This recipe is from the book” BREAD a Bakers Book of Techniques and Recipes” by Jeffrey Hamelman. A wonderful bread with a rich golden color. Made when taking baking course at the San Fransisco Baking Institute.
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by
dbcurrie
What bread is more classic and more French than the baguette? This recipe from The Fundamental Techniques of Classic Bread Baking is simple, really. Just flour, water, yeast, and salt. But with bread baking, ingredients are sometimes less important than technique. Take the same ingredients, even in the same quantities, and if you handle them in a different way, you'll end up with a completely different bread. This recipe takes 18 hours, so you need to plan in advance. However, the work involved is minimal. You'll get a better shape if you have baguette pans, but you'll be fine baking these loaves on a baking sheet or directly on a baking stone in the oven. Don't let the lack of a specialty pan deter you from making this crisp-crusted classic. This bread is perfect with a bit of butter or cheese or dunked into a soup or broth. As always with our Cook the Book feature, we have five (5) copies of The Fundamental Techniques of Classic Bread Baking to give away this week. Adapted from The Fundamental Techniques of Classic Bread Baking by the French Culinary Institute. Copyright © 2011. Published by Stewart, Tabori & Chang. Available wherever books are sold. All Rights Reserved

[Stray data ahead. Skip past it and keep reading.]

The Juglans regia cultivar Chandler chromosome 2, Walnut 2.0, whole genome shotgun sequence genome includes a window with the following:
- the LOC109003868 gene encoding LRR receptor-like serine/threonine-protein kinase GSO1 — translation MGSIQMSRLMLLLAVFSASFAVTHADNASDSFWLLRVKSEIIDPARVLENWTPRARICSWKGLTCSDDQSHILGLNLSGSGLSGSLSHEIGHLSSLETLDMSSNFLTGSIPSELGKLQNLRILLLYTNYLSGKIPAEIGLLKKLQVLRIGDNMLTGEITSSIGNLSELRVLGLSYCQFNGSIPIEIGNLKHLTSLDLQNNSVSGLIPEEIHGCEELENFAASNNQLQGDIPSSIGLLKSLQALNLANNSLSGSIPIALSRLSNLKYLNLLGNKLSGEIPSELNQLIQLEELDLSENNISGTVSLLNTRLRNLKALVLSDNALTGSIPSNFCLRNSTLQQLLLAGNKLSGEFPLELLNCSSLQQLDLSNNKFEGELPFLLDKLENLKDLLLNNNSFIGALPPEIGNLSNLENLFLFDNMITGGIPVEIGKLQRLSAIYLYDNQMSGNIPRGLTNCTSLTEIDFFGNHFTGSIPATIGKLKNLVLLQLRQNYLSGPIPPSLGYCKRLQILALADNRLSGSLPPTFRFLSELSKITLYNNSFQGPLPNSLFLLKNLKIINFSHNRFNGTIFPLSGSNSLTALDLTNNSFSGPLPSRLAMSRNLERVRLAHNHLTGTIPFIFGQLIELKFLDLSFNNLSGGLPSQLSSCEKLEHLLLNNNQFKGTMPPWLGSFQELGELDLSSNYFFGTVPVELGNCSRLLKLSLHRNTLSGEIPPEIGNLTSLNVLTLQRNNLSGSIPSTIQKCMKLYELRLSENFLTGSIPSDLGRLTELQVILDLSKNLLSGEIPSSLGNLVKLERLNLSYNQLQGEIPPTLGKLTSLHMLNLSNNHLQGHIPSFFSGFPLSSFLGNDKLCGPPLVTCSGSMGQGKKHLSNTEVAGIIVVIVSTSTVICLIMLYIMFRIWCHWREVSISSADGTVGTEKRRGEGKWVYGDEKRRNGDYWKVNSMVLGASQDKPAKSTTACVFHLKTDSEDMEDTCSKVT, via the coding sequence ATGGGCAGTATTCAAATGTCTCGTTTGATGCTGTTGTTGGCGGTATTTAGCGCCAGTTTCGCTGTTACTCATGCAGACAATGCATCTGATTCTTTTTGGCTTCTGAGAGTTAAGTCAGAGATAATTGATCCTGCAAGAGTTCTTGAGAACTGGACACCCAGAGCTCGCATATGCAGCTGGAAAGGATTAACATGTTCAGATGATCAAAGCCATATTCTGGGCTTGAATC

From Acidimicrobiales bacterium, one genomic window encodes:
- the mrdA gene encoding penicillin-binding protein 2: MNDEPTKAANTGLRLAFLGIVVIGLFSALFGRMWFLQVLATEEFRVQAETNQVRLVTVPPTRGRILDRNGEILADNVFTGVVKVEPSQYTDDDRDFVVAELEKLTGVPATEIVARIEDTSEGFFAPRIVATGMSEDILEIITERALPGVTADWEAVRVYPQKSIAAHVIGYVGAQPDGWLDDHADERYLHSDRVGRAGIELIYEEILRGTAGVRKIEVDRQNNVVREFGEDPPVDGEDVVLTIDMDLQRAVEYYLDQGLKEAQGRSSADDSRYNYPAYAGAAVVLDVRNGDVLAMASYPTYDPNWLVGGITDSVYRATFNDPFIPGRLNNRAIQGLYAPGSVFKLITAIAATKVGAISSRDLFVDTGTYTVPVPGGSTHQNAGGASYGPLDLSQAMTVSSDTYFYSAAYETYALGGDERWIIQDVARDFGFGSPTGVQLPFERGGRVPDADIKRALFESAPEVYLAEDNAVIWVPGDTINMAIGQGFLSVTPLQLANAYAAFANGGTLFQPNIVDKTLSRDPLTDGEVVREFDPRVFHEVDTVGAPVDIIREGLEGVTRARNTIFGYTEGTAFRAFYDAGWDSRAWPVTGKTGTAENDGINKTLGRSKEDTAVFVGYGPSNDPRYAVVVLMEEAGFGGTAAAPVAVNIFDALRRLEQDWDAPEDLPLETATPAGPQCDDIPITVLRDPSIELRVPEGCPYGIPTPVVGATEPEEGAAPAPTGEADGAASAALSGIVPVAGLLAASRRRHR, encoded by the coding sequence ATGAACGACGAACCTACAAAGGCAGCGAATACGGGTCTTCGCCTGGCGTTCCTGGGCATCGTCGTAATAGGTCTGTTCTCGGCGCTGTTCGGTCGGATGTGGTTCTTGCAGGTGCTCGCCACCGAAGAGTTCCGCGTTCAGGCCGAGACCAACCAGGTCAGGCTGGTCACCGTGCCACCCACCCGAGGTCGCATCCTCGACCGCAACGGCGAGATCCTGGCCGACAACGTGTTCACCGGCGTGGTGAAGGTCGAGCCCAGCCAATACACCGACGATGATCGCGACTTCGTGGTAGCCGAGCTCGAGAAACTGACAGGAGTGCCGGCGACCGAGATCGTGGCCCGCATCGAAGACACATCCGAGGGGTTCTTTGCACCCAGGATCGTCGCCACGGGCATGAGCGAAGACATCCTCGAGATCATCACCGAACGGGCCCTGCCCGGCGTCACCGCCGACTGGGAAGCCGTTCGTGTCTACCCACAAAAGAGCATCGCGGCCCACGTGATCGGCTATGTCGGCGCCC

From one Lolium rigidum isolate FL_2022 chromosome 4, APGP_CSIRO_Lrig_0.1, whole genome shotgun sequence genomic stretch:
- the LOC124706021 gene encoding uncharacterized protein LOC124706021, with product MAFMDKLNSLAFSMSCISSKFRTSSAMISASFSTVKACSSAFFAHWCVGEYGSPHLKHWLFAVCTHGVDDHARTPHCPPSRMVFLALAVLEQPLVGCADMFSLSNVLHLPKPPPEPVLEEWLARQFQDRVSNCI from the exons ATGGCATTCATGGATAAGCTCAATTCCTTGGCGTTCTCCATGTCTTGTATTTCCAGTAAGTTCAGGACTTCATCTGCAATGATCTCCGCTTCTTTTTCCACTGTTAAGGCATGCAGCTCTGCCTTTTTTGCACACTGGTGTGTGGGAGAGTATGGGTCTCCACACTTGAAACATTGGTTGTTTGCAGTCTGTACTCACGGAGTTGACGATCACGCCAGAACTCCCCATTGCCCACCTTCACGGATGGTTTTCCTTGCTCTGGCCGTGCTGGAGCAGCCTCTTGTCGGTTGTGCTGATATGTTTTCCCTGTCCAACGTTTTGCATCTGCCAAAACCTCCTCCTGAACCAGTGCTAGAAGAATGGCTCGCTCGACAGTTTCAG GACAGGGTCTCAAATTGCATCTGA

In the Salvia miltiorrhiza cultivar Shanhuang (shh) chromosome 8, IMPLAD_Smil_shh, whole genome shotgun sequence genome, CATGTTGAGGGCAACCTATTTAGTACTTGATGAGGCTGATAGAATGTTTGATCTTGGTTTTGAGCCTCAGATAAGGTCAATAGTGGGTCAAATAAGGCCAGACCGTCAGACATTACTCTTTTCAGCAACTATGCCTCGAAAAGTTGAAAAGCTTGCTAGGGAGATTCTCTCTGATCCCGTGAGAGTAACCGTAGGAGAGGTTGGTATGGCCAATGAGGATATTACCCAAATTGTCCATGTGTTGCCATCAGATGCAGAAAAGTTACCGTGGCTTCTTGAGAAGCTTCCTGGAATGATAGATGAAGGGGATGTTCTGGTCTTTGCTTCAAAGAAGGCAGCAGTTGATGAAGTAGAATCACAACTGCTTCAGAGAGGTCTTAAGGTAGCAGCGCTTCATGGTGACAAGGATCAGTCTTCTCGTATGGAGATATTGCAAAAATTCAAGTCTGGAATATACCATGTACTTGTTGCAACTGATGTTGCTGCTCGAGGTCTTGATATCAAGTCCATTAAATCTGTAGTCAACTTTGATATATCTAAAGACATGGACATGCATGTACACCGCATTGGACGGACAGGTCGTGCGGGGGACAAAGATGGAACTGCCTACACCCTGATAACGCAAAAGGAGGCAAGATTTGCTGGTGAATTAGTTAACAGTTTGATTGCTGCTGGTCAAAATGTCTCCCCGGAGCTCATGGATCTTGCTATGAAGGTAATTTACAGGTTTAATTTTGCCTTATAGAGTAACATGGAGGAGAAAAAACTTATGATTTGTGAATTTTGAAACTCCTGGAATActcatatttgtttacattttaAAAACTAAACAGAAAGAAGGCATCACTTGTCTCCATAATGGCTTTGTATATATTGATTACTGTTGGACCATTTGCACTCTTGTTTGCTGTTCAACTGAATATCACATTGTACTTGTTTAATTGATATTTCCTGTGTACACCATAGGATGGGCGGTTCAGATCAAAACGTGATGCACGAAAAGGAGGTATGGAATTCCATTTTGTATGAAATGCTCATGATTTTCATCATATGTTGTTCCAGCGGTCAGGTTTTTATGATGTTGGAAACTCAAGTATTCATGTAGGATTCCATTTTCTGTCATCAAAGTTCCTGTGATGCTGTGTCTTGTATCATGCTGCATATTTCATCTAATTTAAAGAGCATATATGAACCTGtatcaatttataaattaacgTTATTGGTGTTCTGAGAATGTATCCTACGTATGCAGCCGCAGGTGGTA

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by
violet
For a crusty artisan-style bread, start with a sponge, or 'poolish,' and let the flavors build during a long slow fermentation process.
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Galley Wench
This recipe produces an extremely light, air pocket-riddled loaf, wonderful for dunking in soup or splitting lengthwise, to make a sandwich. The bread begins with an overnight biga (starter), which improves both this simple loaf’s texture, and its taste.. The use of a biga will also increase the loaf’s shelf life. I found this recipe on King Arthur Flour's site while researching baking with poolish and biga (starters). Time includes prefermentation and rise. NOTE: I experimented and baked one loaf (the one on the right in photo) as directed and the other (loaf on the left) I baked it covered in a Romanetopf Clay Pot. Flavor was very similar but definitely preferred the crust of the loaf that was baked in the clay pot.
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Galley Wench
Herbes De Provence is a mixture of savory, thyme, fennel, and lavender, however you can use herbs of your choice; such as rosemary, dill, basil, thyme, mint, chives, etc. If you choose to make with herbs other than Herbe de Provence you may want to reduce the amount. This recipe comes from an internet site called The Fresh Loaf. Prep times includes time required to ferment the poolish. UPDATE: Please note that the dough should be tacky, add additional flour a couple tablespoons at time if the dough is sticky!